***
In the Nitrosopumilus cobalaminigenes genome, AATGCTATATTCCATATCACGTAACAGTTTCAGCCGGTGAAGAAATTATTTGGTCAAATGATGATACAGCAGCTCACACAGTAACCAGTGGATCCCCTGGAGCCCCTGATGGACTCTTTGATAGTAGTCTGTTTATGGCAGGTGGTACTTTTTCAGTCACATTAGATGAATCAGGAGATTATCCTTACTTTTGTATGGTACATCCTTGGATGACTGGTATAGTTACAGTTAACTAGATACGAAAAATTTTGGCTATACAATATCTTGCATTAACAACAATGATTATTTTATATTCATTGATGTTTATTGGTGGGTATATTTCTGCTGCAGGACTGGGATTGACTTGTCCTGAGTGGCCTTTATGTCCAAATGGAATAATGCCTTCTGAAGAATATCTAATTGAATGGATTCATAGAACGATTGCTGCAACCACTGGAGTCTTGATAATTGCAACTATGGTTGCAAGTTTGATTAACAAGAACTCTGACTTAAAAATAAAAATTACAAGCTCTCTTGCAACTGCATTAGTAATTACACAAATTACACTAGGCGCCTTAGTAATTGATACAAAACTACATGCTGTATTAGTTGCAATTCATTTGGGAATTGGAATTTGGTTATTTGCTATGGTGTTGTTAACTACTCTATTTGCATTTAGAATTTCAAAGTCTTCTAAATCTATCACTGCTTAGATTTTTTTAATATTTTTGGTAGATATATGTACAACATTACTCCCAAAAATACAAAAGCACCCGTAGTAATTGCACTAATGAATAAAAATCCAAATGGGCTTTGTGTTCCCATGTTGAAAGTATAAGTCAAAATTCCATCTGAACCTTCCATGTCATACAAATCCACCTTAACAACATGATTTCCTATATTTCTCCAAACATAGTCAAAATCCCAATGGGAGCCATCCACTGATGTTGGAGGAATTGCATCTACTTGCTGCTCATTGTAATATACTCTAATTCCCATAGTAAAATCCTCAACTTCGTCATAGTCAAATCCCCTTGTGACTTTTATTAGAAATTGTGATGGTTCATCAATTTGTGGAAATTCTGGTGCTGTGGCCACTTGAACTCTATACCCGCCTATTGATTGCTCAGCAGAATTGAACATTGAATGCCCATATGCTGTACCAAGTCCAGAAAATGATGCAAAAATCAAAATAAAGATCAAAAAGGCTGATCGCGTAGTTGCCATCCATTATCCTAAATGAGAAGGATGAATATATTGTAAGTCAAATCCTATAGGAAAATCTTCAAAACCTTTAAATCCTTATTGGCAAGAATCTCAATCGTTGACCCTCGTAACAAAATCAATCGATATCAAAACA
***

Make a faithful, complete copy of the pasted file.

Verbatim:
In the Nitrosopumilus cobalaminigenes genome, AATGCTATATTCCATATCACGTAACAGTTTCAGCCGGTGAAGAAATTATTTGGTCAAATGATGATACAGCAGCTCACACAGTAACCAGTGGATCCCCTGGAGCCCCTGATGGACTCTTTGATAGTAGTCTGTTTATGGCAGGTGGTACTTTTTCAGTCACATTAGATGAATCAGGAGATTATCCTTACTTTTGTATGGTACATCCTTGGATGACTGGTATAGTTACAGTTAACTAGATACGAAAAATTTTGGCTATACAATATCTTGCATTAACAACAATGATTATTTTATATTCATTGATGTTTATTGGTGGGTATATTTCTGCTGCAGGACTGGGATTGACTTGTCCTGAGTGGCCTTTATGTCCAAATGGAATAATGCCTTCTGAAGAATATCTAATTGAATGGATTCATAGAACGATTGCTGCAACCACTGGAGTCTTGATAATTGCAACTATGGTTGCAAGTTTGATTAACAAGAACTCTGACTTAAAAATAAAAATTACAAGCTCTCTTGCAACTGCATTAGTAATTACACAAATTACACTAGGCGCCTTAGTAATTGATACAAAACTACATGCTGTATTAGTTGCAATTCATTTGGGAATTGGAATTTGGTTATTTGCTATGGTGTTGTTAACTACTCTATTTGCATTTAGAATTTCAAAGTCTTCTAAATCTATCACTGCTTAGATTTTTTTAATATTTTTGGTAGATATATGTACAACATTACTCCCAAAAATACAAAAGCACCCGTAGTAATTGCACTAATGAATAAAAATCCAAATGGGCTTTGTGTTCCCATGTTGAAAGTATAAGTCAAAATTCCATCTGAACCTTCCATGTCATACAAATCCACCTTAACAACATGATTTCCTATATTTCTCCAAACATAGTCAAAATCCCAATGGGAGCCATCCACTGATGTTGGAGGAATTGCATCTACTTGCTGCTCATTGTAATATACTCTAATTCCCATAGTAAAATCCTCAACTTCGTCATAGTCAAATCCCCTTGTGACTTTTATTAGAAATTGTGATGGTTCATCAATTTGTGGAAATTCTGGTGCTGTGGCCACTTGAACTCTATACCCGCCTATTGATTGCTCAGCAGAATTGAACATTGAATGCCCATATGCTGTACCAAGTCCAGAAAATGATGCAAAAATCAAAATAAAGATCAAAAAGGCTGATCGCGTAGTTGCCATCCATTATCCTAAATGAGAAGGATGAATATATTGTAAGTCAAATCCTATAGGAAAATCTTCAAAACCTTTAAATCCTTATTGGCAAGAATCTCAATCGTTGACCCTCGTAACAAAATCAATCGATATCAAAACA